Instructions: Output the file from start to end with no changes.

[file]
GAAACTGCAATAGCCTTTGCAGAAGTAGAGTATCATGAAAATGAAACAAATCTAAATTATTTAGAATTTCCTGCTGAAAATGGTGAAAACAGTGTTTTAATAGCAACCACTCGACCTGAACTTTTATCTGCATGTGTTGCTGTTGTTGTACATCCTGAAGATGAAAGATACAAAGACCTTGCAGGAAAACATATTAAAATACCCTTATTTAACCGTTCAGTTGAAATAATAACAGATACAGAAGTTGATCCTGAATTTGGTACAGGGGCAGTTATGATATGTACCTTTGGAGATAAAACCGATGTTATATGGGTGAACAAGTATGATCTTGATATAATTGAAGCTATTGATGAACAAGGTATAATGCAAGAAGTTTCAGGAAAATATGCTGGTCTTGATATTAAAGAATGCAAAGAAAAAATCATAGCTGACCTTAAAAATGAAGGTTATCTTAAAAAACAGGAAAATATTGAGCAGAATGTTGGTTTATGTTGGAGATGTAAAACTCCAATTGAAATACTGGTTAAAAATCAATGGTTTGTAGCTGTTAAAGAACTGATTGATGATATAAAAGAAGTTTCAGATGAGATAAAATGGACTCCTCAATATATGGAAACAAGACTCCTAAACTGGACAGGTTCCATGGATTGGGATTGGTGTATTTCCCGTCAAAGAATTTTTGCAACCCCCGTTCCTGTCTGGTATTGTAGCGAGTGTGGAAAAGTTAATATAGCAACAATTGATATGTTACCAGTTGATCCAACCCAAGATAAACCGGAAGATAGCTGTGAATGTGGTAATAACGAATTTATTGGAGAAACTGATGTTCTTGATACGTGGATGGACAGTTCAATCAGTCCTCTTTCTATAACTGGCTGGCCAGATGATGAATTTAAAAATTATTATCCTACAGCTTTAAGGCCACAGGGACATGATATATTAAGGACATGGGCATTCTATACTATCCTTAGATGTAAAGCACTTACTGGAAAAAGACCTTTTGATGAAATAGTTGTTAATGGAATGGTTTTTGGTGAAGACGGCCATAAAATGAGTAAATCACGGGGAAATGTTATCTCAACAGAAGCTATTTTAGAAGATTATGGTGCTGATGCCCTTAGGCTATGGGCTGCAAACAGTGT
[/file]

GAAACTGCAATAGCCTTTGCAGAAGTAGAGTATCATGAAAATGAAACAAATCTAAATTATTTAGAATTTCCTGCTGAAAATGGTGAAAACAGTGTTTTAATAGCAACCACTCGACCTGAACTTTTATCTGCATGTGTTGCTGTTGTTGTACATCCTGAAGATGAAAGATACAAAGACCTTGCAGGAAAACATATTAAAATACCCTTATTTAACCGTTCAGTTGAAATAATAACAGATACAGAAGTTGATCCTGAATTTGGTACAGGGGCAGTTATGATATGTACCTTTGGAGATAAAACCGATGTTATATGGGTGAACAAGTATGATCTTGATATAATTGAAGCTATTGATGAACAAGGTATAATGCAAGAAGTTTCAGGAAAATATGCTGGTCTTGATATTAAAGAATGCAAAGAAAAAATCATAGCTGACCTTAAAAATGAAGGTTATCTTAAAAAACAGGAAAATATTGAGCAGAATGTTGGTTTATGTTGGAGATGTAAAACTCCAATTGAAATACTGGTTAAAAATCAATGGTTTGTAGCTGTTAAAGAACTGATTGATGATATAAAAGAAGTTTCAGATGAGATAAAATGGACTCCTCAATATATGGAAACAAGACTCCTAAACTGGACAGGTTCCATGGATTGGGATTGGTGTATTTCCCGTCAAAGAATTTTTGCAACCCCCGTTCCTGTCTGGTATTGTAGCGAGTGTGGAAAAGTTAATATAGCAACAATTGATATGTTACCAGTTGATCCAACCCAAGATAAACCGGAAGATAGCTGTGAATGTGGTAATAACGAATTTATTGGAGAAACTGATGTTCTTGATACGTGGATGGACAGTTCAATCAGTCCTCTTTCTATAACTGGCTGGCCAGATGATGAATTTAAAAATTATTATCCTACAGCTTTAAGGCCACAGGGACATGATATATTAAGGACATGGGCATTCTATACTATCCTTAGATGTAAAGCACTTACTGGAAAAAGACCTTTTGATGAAATAGTTGTTAATGGAATGGTTTTTGGTGAAGACGGCCATAAAATGAGTAAATCACGGGGAAATGTTATCTCAACAGAAGCTATTTTAGAAGATTATGGTGCTGATGCCCTTAGGCTATGGGCTGCAAACAGTGT